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BioMed Research International
Volume 2014 (2014), Article ID 819474, 8 pages
Research Article

Fermentative Polyhydroxybutyrate Production from a Novel Feedstock Derived from Bakery Waste

1School of Energy and Environment, City University of Hong Kong, Tat Chee Avenue, Kowloon, Hong Kong
2Department of Chemical and Biomolecular Engineering, Hong Kong University of Science and Technology, Clear Water Bay, Kowloon, Hong Kong
3College of Fisheries and Life Science, Shanghai Ocean University, Shanghai 201306, China
4Department of Chemical Engineering, Gebze Institute of Technology, 41400 Gebze, Kocaeli, Turkey

Received 17 February 2014; Revised 19 May 2014; Accepted 30 June 2014; Published 20 July 2014

Academic Editor: Ramkrishna Sen

Copyright © 2014 Daniel Pleissner et al. This is an open access article distributed under the Creative Commons Attribution License, which permits unrestricted use, distribution, and reproduction in any medium, provided the original work is properly cited.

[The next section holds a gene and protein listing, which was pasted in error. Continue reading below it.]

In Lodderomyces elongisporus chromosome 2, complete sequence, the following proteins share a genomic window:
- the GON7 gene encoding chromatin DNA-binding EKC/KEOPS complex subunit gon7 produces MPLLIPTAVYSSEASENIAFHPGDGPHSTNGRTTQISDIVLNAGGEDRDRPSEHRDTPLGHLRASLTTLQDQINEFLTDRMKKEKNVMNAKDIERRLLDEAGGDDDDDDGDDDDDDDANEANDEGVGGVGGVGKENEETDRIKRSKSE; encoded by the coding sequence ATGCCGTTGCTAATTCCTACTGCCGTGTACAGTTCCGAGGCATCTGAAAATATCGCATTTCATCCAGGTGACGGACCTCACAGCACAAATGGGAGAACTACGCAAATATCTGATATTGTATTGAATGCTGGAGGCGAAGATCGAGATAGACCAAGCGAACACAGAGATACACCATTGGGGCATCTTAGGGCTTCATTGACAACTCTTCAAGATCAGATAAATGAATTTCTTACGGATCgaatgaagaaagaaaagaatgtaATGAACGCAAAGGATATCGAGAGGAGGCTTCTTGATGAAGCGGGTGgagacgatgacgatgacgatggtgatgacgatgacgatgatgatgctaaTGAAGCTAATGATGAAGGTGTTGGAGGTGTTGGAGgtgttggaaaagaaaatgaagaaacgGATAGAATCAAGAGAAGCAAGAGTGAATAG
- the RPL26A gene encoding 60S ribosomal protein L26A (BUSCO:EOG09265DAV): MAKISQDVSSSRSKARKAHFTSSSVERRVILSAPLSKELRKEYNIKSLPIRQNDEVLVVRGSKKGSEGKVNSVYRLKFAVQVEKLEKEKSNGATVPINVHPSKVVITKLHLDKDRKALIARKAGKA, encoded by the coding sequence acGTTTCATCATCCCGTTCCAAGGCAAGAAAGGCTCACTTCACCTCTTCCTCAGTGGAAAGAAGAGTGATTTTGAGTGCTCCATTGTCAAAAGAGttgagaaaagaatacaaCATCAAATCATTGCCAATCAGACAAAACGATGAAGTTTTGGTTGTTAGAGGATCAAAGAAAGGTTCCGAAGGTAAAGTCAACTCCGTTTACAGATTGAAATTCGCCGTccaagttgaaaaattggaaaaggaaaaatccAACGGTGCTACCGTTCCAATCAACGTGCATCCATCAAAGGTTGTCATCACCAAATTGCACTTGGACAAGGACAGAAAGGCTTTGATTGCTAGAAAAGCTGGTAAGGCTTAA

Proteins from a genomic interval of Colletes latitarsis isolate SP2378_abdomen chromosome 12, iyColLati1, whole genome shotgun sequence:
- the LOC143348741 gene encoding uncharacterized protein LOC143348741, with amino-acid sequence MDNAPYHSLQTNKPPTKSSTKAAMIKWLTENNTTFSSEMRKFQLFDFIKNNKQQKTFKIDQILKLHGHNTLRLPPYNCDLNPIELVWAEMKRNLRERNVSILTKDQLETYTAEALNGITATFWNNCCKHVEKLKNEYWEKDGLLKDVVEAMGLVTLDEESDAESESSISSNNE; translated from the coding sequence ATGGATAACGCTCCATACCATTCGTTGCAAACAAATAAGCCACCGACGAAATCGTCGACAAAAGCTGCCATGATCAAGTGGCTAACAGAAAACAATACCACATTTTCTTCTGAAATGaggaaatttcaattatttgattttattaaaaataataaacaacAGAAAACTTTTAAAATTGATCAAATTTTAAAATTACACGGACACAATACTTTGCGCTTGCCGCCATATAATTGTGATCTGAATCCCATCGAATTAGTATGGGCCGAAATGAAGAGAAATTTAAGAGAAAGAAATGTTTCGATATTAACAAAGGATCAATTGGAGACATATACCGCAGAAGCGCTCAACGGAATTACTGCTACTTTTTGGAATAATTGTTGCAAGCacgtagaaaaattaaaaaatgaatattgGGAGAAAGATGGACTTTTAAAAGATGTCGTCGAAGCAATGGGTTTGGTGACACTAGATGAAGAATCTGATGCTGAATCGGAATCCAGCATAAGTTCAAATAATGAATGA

In this study, Halomonas boliviensis was cultivated on bakery waste hydrolysate and seawater in batch and fed-batch cultures for polyhydroxybutyrate (PHB) production. Results demonstrated that bakery waste hydrolysate and seawater could be efficiently utilized by Halomonas boliviensis while PHB contents between 10 and 30% (w/w) were obtained. Furthermore, three methods for bakery waste hydrolysis were investigated for feedstock preparation. These include: (1) use of crude enzyme extracts from Aspergillus awamori, (2) Aspergillus awamori solid mashes, and (3) commercial glucoamylase. In the first method, the resultant free amino nitrogen (FAN) concentration in hydrolysates was 150 and 250 mg L−1 after 20 hours at enzyme-to-solid ratios of 6.9 and 13.1 U g−1, respectively. In both cases, the final glucose concentration was around 130–150 g L−1. In the second method, the resultant FAN and glucose concentrations were 250 mg L−1 and 150 g L−1, respectively. In the third method, highest glucose and lowest FAN concentrations of 170–200 g L−1 and 100 mg L−1, respectively, were obtained in hydrolysates after only 5 hours. The present work has generated promising information contributing to the sustainable production of bioplastic using bakery waste hydrolysate.